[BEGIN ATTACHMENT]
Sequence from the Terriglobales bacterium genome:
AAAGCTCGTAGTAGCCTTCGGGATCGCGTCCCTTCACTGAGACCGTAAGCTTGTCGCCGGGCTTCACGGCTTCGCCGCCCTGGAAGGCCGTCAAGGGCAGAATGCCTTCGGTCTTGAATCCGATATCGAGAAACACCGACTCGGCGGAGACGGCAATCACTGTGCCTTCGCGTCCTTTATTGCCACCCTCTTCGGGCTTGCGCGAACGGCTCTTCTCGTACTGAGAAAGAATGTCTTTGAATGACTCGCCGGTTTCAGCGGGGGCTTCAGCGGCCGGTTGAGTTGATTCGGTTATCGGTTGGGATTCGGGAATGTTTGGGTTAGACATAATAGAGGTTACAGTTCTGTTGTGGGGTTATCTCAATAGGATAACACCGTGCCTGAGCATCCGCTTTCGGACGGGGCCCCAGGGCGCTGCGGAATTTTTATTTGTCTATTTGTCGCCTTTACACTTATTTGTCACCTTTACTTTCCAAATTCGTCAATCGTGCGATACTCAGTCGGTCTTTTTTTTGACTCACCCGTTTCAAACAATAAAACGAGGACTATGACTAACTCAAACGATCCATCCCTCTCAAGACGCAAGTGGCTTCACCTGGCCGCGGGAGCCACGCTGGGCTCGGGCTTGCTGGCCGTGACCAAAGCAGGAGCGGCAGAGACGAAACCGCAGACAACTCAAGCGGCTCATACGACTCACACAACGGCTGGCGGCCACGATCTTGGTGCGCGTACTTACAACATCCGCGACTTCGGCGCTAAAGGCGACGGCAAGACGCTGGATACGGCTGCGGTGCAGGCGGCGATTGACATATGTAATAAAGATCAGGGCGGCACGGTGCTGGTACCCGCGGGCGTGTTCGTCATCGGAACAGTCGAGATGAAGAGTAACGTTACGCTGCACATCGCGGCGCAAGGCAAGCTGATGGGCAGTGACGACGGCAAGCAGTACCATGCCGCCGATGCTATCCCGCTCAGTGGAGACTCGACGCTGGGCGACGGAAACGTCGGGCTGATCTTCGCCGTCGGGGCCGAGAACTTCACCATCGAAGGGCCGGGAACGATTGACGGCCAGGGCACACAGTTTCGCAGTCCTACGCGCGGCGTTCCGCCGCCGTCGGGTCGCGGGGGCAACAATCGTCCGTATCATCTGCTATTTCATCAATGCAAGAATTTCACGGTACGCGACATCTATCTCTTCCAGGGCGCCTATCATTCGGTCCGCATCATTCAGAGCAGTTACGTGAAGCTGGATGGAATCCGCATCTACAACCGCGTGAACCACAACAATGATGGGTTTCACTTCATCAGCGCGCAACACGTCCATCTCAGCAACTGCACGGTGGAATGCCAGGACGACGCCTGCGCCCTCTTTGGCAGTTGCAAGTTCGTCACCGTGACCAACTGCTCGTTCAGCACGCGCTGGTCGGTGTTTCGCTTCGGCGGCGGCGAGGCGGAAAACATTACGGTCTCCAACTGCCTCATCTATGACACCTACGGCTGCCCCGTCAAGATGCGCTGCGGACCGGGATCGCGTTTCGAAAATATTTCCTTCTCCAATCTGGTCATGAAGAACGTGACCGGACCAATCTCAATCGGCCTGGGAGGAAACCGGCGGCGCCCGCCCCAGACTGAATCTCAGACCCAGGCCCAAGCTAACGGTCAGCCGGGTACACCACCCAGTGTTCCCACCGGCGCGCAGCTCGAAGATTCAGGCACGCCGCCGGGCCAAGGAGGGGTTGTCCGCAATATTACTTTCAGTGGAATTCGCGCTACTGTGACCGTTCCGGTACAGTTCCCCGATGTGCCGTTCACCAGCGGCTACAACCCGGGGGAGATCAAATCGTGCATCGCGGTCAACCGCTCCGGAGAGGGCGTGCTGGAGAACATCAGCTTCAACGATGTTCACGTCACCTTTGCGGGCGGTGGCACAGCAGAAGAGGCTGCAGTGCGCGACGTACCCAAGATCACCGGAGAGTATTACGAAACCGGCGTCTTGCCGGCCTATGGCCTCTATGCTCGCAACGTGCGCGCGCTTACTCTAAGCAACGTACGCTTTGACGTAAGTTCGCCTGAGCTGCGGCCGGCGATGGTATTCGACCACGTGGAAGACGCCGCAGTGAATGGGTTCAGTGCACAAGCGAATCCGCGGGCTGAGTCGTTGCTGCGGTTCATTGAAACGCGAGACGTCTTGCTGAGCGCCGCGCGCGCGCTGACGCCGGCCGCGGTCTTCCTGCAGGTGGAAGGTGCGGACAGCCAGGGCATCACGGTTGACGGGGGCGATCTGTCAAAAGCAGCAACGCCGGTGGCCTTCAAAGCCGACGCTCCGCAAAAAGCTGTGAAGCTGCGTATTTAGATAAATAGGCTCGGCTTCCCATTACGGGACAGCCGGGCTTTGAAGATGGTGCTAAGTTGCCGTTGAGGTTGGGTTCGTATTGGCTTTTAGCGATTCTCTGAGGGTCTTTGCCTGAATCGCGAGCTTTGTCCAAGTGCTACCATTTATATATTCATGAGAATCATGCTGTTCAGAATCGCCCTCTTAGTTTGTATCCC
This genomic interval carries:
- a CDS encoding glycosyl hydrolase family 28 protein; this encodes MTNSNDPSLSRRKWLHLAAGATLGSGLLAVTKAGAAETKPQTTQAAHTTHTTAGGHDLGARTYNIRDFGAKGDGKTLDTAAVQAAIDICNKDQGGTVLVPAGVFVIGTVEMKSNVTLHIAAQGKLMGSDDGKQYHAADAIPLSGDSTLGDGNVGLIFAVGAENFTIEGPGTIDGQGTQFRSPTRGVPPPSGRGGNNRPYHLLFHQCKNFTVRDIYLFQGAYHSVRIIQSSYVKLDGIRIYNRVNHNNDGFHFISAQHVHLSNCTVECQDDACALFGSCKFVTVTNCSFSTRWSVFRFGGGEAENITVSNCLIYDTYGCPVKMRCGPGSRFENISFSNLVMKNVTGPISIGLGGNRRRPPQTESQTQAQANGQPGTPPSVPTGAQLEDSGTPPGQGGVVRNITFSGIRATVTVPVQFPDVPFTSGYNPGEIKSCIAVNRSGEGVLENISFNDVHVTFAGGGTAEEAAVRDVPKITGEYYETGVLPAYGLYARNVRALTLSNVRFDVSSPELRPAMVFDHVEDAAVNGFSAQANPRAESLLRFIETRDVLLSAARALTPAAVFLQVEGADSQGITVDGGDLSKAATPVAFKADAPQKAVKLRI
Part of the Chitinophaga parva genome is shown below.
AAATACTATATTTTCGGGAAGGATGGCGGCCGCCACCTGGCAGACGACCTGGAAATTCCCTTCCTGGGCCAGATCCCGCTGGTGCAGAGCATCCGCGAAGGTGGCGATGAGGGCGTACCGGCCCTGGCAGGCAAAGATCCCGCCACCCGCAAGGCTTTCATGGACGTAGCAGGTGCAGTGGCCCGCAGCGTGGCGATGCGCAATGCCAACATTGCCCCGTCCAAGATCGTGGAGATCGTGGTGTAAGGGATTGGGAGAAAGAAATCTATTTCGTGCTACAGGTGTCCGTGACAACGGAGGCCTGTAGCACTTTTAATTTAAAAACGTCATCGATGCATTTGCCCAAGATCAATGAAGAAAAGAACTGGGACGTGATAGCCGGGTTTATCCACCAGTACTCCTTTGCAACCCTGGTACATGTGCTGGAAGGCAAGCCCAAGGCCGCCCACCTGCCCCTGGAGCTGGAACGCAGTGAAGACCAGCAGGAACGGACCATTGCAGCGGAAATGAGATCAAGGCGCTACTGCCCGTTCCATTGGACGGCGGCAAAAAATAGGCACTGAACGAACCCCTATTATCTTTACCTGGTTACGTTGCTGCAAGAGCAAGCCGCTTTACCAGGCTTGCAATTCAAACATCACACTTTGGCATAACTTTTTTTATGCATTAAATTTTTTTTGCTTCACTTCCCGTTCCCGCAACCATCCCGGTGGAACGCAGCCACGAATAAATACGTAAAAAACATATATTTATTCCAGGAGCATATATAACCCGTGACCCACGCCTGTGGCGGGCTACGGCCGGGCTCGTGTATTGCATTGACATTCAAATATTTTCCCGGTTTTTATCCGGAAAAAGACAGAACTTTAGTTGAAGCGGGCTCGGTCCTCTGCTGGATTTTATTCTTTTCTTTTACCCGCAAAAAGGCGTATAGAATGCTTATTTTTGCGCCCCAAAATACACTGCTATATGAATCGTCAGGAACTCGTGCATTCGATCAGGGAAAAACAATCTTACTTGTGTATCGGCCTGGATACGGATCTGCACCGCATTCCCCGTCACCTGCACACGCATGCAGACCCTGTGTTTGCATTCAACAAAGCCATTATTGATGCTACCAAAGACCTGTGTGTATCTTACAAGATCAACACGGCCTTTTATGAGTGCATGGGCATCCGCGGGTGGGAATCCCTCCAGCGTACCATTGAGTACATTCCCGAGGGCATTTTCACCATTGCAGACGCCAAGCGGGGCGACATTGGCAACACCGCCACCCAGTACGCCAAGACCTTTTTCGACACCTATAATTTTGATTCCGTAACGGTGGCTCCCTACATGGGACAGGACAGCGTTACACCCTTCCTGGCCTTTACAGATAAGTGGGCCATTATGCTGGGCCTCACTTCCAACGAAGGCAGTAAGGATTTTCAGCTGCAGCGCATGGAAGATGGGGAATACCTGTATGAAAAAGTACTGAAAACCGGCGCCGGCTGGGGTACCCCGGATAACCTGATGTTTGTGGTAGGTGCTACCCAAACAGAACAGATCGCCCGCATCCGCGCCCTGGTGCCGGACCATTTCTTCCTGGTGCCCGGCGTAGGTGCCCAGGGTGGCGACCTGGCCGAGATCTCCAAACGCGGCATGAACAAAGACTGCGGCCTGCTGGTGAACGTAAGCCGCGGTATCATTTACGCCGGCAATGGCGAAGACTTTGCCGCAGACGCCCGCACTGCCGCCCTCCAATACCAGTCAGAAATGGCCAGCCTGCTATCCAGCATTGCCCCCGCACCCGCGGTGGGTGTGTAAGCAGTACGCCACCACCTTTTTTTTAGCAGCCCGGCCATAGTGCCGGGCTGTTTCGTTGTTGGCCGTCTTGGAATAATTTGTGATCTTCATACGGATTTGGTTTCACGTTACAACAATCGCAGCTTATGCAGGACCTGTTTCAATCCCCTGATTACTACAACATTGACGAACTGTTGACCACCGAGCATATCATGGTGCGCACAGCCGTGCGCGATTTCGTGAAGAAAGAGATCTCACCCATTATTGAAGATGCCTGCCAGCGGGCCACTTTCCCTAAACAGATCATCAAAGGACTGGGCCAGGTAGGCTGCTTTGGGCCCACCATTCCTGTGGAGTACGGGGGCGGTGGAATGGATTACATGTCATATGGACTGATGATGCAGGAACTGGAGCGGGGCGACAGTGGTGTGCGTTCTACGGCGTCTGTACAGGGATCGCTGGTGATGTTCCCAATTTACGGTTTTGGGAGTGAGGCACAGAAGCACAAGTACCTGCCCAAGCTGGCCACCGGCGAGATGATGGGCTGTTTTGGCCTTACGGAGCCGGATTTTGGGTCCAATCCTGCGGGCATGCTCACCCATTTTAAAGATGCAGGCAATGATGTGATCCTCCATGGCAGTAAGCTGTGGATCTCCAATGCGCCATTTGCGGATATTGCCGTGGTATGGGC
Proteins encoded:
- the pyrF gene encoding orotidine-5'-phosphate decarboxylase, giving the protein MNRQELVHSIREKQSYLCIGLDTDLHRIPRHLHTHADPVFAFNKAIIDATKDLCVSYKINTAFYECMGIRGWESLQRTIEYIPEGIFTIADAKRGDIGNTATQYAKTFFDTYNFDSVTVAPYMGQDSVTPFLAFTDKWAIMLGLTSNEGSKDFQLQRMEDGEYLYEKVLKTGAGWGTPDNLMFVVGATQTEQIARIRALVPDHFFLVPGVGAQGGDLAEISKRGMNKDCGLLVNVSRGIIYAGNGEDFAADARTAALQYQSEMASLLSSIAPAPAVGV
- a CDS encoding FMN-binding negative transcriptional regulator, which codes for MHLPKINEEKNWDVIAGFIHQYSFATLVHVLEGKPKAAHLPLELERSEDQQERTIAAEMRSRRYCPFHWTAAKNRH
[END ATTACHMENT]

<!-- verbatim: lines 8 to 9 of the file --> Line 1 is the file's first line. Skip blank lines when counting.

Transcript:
- the pyrF gene encoding orotidine-5'-phosphate decarboxylase, giving the protein MNRQELVHSIREKQSYLCIGLDTDLHRIPRHLHTHADPVFAFNKAIIDATKDLCVSYKINTAFYECMGIRGWESLQRTIEYIPEGIFTIADAKRGDIGNTATQYAKTFFDTYNFDSVTVAPYMGQDSVTPFLAFTDKWAIMLGLTSNEGSKDFQLQRMEDGEYLYEKVLKTGAGWGTPDNLMFVVGATQTEQIARIRALVPDHFFLVPGVGAQGGDLAEISKRGMNKDCGLLVNVSRGIIYAGNGEDFAADARTAALQYQSEMASLLSSIAPAPAVGV
- a CDS encoding FMN-binding negative transcriptional regulator, which codes for MHLPKINEEKNWDVIAGFIHQYSFATLVHVLEGKPKAAHLPLELERSEDQQERTIAAEMRSRRYCPFHWTAAKNRH